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I like to think of Spring as a time for new beginnings, great moods, sunshine, children’s voices laughing in the wind, sparkling ocean waters and new growth of all things green … and this includes herbs. There is a feeling in the air that is downright infectious, and supermarkets and plant centres are full to brimming with colourful flowers and garden wares.
Herbs are so easy to plant from seed, and have a relatively quick germination time, so you can see them begin to sprout in as short as a couple of weeks. If you do not have a yard or dedicated planting area, they are at home on windowsills and balconies, and can even be planted in the same containers as long as they share similar growing needs (shade/sun, water, temperature, etc.).
Herbs can also be started from seed, indoors, before the weather gets warm, and then transplanted outside once the weather warms up, and if you’re really in a hurry, you can wait until the garden centres open for spring and buy plants that are already started, sometimes ready to use.
Here are six of my favourites.
- Thyme: Thyme is used to spice meats and sauces and works well with other spices like oregano and sage. To use it fresh, just remove the leaves and chop them up. Thyme has medicinal uses too. It has antibacterial and anti fungal properties and can fight sore throats and chest congestion. See this article by Dr. Weil for more: Thyme.
- Dill: Of course, we associate dill most commonly with pickles, but it is a very versatile herb and can be used to flavour almost anything. I use it in potato salad and egg salad, and I put it into a mixture of butter and honey to drizzle over steamed carrots. It also has a high concentration of Vitamin C.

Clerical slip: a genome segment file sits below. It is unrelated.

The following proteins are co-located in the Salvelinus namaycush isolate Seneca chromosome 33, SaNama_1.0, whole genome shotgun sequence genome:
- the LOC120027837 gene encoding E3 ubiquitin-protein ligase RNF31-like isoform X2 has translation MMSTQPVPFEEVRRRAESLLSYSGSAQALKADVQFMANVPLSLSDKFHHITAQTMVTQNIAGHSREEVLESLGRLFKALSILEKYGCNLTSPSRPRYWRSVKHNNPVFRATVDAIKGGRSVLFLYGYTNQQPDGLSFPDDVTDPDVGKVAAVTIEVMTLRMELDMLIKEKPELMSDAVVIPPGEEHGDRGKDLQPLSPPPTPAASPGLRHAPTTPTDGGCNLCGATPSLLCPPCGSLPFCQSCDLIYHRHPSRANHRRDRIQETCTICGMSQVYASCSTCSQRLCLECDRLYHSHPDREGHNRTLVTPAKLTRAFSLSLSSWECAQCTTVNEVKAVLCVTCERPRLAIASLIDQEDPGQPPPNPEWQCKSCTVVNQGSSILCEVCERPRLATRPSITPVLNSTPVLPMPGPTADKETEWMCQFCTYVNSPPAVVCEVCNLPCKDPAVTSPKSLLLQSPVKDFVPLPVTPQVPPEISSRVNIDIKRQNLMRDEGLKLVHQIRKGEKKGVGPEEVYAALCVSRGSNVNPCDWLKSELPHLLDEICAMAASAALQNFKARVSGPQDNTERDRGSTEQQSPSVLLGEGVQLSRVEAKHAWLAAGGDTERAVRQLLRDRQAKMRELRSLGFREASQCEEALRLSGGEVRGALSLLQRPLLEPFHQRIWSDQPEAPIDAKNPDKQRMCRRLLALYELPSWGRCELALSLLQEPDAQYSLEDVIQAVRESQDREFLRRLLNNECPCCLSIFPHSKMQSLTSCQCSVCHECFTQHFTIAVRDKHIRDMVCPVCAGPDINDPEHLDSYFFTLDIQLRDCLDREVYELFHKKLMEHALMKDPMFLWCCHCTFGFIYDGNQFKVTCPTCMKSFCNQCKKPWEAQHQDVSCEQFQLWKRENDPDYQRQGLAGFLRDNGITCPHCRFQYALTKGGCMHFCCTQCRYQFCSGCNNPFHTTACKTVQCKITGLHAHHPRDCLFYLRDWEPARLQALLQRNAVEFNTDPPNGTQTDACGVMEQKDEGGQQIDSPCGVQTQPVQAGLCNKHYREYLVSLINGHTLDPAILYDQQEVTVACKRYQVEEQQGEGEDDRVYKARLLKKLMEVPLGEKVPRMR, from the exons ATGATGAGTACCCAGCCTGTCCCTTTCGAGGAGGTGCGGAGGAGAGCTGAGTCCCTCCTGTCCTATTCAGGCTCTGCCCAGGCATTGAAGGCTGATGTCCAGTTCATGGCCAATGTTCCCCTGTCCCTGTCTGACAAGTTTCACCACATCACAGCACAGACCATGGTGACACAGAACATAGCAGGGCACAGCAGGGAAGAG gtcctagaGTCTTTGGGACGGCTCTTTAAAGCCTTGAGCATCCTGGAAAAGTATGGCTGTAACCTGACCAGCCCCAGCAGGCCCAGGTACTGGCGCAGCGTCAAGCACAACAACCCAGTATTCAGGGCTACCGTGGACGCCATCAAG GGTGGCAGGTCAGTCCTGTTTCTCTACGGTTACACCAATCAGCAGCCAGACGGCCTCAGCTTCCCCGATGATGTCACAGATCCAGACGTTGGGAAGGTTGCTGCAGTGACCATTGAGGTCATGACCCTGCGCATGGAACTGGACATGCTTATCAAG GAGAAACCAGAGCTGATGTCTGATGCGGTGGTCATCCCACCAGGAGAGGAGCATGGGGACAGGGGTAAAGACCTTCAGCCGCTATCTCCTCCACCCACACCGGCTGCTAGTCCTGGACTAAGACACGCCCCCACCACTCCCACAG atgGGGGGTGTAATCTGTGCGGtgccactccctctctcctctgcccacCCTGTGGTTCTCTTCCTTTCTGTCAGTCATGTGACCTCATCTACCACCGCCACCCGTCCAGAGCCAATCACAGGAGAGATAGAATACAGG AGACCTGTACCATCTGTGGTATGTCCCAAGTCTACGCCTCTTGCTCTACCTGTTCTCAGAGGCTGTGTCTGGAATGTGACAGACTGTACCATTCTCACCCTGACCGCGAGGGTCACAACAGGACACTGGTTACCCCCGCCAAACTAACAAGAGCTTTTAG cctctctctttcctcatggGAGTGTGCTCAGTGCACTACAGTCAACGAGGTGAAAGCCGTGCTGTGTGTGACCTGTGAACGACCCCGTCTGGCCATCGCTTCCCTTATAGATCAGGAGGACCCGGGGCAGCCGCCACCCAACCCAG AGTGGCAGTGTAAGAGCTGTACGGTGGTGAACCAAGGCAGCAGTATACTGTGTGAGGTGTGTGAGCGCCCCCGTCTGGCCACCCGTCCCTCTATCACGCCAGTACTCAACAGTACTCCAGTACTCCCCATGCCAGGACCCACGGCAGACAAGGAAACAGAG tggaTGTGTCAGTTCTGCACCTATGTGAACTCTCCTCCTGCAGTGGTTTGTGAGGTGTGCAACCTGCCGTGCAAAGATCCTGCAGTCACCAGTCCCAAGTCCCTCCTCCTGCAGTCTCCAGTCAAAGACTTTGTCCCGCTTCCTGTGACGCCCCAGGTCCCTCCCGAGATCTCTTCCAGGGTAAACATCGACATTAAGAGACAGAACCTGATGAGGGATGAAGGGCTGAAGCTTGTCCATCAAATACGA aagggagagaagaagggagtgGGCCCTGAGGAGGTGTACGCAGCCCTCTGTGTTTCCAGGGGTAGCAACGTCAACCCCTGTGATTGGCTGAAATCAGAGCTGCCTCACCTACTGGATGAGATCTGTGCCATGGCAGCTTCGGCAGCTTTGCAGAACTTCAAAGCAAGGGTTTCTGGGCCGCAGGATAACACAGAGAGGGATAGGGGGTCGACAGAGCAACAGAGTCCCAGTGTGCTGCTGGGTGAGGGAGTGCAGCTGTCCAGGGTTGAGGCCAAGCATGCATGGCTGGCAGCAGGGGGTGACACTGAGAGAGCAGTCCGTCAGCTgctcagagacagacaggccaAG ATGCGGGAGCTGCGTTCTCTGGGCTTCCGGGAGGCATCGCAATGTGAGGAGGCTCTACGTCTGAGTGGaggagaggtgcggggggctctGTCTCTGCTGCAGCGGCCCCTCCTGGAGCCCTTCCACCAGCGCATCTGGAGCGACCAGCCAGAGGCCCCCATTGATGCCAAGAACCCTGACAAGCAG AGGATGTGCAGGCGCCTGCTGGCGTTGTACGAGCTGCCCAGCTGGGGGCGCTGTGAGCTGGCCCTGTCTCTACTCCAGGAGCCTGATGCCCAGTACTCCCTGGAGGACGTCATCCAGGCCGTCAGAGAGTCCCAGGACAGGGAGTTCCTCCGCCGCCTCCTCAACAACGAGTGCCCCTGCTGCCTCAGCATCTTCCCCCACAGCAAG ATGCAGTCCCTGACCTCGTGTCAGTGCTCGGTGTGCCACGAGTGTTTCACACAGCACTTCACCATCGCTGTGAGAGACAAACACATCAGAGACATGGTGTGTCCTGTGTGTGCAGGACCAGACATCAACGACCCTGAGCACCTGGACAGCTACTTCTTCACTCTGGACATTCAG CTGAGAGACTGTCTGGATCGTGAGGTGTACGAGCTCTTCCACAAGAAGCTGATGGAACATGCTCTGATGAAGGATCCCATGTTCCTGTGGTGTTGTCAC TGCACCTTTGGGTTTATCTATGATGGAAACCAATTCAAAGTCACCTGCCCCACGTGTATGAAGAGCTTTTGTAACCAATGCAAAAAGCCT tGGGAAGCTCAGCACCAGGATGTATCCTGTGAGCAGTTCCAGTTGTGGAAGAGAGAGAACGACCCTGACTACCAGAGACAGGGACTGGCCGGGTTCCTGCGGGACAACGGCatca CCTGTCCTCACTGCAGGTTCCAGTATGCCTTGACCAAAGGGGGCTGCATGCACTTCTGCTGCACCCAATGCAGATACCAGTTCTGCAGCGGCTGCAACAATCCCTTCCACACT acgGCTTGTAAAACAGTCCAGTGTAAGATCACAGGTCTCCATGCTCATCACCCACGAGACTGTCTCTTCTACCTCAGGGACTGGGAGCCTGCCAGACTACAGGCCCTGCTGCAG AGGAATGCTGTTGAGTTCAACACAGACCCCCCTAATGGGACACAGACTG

- Cilantro: I use cilantro in stir-fry and curried dishes and, of course, it is a staple in salsa and guacamole. Check out 10 Uses for Cilantro in Little House Living for a whole bunch more ideas and a great sauce recipe! Cilantro is a pleasant garnish and can be eaten as is.
- Chives: Chives are a member of the garlic, shallot and leek family, and are full of flavour. Just cut off the small stalks and chop them fine (or not so fine if that suits you better). Similar to dill, they can be used in almost anything, and are used often as a garnish. They are very low in calories and are very rich in Vitamin , which is used for optimizing brain health and the treatment of Alzheimer’s.
- Basil: Basil is most commonly associated with Italian sauces such as pesto and tomato sauces, but it can be used in a variety of dishes including seafood. Just cut off the leaves and chop them up. It can even be steeped into a medicinal tea. ivesktrong tells us how, and what the benefits are in How to Use Drive Basil For Basil Tea
- Oregano: Similar to basil, oregano is used in many of the Italian dishes that we enjoy. It is also a great addition to homemade salad dressings. Like basil, it can also be steeped as a tea, and is effective for symptoms of the common cold and the flu. It is also very high in potassium.
Here’s some other great ideas for using herbs:
- Freeze them in ice cube trays with either oil or water for individual portions and use them all year round
- Plant a couple of herb plants with your kids, so they can start small learning about growing their own food;herb plants are small, so kids won’t feel overwhelmed with them or the process
- Use them as decorative plants for small spaces; they are unique and pretty especially for kitchen decor (and they even smell nice
- Use them as a garnish in a cocktail or on top of a main dish
- Tie a couple of leaves into the ribbon of a wrapped gift for a unique look (and smell!
- Infuse them in water with fresh fruit for refreshing and nutritious drink
Growing a kitchen herb garden is a great opportunity to have fresh herbs available whenever you want them, and it is definitely more economical and tasty than purchasing dried herbs at the grocery store. It can also be a great feeling of accomplishment to grow your own herbs, and there are so many health benefits that they offer. Give it a try!